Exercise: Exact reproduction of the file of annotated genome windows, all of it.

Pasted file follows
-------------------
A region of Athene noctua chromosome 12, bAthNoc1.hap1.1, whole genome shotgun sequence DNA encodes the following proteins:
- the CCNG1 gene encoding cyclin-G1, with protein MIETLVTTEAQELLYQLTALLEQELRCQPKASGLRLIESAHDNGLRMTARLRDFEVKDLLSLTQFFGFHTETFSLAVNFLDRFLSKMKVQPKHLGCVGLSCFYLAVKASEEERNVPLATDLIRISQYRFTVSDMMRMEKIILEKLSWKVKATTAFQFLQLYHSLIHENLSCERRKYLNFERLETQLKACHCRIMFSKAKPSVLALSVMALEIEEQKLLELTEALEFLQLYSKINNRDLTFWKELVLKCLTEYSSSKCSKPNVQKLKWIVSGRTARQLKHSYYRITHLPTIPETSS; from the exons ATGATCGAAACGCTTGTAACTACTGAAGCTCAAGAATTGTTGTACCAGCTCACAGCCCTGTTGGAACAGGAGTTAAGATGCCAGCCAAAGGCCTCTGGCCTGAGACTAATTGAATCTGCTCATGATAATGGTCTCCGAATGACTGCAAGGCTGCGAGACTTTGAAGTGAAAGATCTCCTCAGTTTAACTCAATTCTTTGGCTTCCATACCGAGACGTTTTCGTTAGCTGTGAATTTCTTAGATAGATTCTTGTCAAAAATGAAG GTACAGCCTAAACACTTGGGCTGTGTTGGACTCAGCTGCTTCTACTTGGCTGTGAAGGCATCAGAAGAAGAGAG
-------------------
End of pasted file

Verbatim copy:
A region of Athene noctua chromosome 12, bAthNoc1.hap1.1, whole genome shotgun sequence DNA encodes the following proteins:
- the CCNG1 gene encoding cyclin-G1, with protein MIETLVTTEAQELLYQLTALLEQELRCQPKASGLRLIESAHDNGLRMTARLRDFEVKDLLSLTQFFGFHTETFSLAVNFLDRFLSKMKVQPKHLGCVGLSCFYLAVKASEEERNVPLATDLIRISQYRFTVSDMMRMEKIILEKLSWKVKATTAFQFLQLYHSLIHENLSCERRKYLNFERLETQLKACHCRIMFSKAKPSVLALSVMALEIEEQKLLELTEALEFLQLYSKINNRDLTFWKELVLKCLTEYSSSKCSKPNVQKLKWIVSGRTARQLKHSYYRITHLPTIPETSS; from the exons ATGATCGAAACGCTTGTAACTACTGAAGCTCAAGAATTGTTGTACCAGCTCACAGCCCTGTTGGAACAGGAGTTAAGATGCCAGCCAAAGGCCTCTGGCCTGAGACTAATTGAATCTGCTCATGATAATGGTCTCCGAATGACTGCAAGGCTGCGAGACTTTGAAGTGAAAGATCTCCTCAGTTTAACTCAATTCTTTGGCTTCCATACCGAGACGTTTTCGTTAGCTGTGAATTTCTTAGATAGATTCTTGTCAAAAATGAAG GTACAGCCTAAACACTTGGGCTGTGTTGGACTCAGCTGCTTCTACTTGGCTGTGAAGGCATCAGAAGAAGAGAG